So Fienga and her colleagues compared the updated model, which placed Planet Nine at various points in its hypothetical orbit, with the data. They found a sweet spot—with Planet Nine 600 astronomical units (about 90 billion kilometers) away toward the constellation Cetus—that can explain Cassini’s orbit quite well. Although Fienga is not yet convinced that she has found the culprit for the probe’s odd movements, most outside experts are blown away. “It’s a brilliant analysis,” says Greg Laughlin, an astronomer at Lick Observatory, who was not involved in the study. “It’s completely amazing that they were able to do that so quickly.” Gerdes agrees: “That’s a beautiful paper.”
The good news does not end there. If Planet Nine is located toward the constellation Cetus, then it could be picked up by the Dark Energy Survey, a Southern Hemisphere observation project designed to probe the acceleration of the universe. “It turns out fortuitously that the favored region from Cassini is smack dab in the middle of our survey footprint,” says Gerdes, who is working on the cosmology survey. “We could not have designed our survey any better.” Although the survey was not planned to search for solar system objects, Gerdes has discovered some (including one of the icy objects that led Batygin and Brown to conclude Planet Nine exists in the first place).
Laughlin thinks this survey has the best immediate chance of success. He is also excited by the fact that Planet Nine could be so close. Although 600 AUs—roughly 15 times the average distance to Pluto—does sound far, Planet Nine could theoretically hide as far away as 1,200 AUs. “That makes it twice as easy to get to, twice as soon,” Laughlin says. “And not just twice as bright but 16 times as bright.”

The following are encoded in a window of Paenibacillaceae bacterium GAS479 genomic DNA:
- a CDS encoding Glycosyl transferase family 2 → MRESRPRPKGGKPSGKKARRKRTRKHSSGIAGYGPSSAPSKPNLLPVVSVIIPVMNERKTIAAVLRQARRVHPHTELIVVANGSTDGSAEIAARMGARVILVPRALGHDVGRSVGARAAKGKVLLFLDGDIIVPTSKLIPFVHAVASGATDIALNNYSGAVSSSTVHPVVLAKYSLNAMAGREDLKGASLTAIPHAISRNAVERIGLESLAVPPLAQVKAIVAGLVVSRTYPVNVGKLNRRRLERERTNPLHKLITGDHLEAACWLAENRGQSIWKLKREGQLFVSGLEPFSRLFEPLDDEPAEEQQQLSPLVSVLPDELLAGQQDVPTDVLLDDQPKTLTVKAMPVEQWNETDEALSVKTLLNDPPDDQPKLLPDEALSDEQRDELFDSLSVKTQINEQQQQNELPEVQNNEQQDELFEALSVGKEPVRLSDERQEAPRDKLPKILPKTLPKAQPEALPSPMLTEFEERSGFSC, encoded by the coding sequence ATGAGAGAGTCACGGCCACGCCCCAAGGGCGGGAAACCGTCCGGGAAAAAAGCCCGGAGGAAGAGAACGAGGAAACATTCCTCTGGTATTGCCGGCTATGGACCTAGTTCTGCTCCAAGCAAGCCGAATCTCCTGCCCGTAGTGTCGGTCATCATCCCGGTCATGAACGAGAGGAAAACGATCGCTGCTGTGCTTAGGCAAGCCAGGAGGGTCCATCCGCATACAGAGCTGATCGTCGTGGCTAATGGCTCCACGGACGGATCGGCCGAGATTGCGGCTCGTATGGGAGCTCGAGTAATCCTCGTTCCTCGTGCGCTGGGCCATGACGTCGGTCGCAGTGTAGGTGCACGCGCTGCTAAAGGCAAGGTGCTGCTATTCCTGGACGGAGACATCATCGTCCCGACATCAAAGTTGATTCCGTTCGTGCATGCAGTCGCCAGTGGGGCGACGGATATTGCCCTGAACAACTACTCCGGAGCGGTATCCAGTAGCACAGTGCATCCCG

And the Dark Energy Survey is not the only chance to catch the faint world. It should be possible to look for the millimeter-wavelength light the planet radiates from its own internal heat. Such a search was proposed by Nicolas Cowan, an exoplanet astronomer at McGill University in Montreal, who thinks that Planet Nine might show up in surveys of the cosmic microwave background (CMB), the pervasive afterglow of the big bang. “CMB experiments have historically used solar system giant planets to calibrate their instruments, so we know that current and planned CMB experiments are sensitive enough to measure the flux from Planet Nine if it is as bright as we think it is,” Cowan says.
Already, cosmologists have started to comb through data from existing experiments, and astronomers with many different specialties have also joined in on the search. “I love that we can take this four-meter telescope and find a rock 100 kilometers in diameter that is a billion kilometers past Neptune with the same instrument that we are using to do extragalactic stuff and understand the acceleration of the universe,” Gerdes says.
In the meantime Batygin and Brown are proposing a dedicated survey of their own. In a recent study they searched through various sky maps to determine where Planet Nine cannot be. “We dumpster-dived into the existing observational data to search for Planet Nine, and because we didn't find it we were able to rule out parts of the orbit,” Batygin says. The zone where the planet makes its farthest swing from the sun as well as the small slice of sky where Fienga thinks the planet could be now, for example, have not been canvassed by previous observations. To search the unmapped zones, Batygin and Brown have asked for roughly 20 observing nights on the Subaru Telescope on Mauna Kea in Hawaii. “It's a pretty big request compared to what other people generally get on the telescope,” Brown says. “We'll see if they bite.” If they do, Brown is convinced he will have his planet within a year.
“I really want to see what it looks like,” says Batygin, who adds that his aspiration drives him to search for the unseen world. But Laughlin takes it a step further: “I think [the discovery] would provide amazing inspiration for the next stage of planetary exploration,” he says. We now have another opportunity to see one of the worlds of our own solar system for the first time. “If Planet Nine isn't out there, we won't have that experience again.”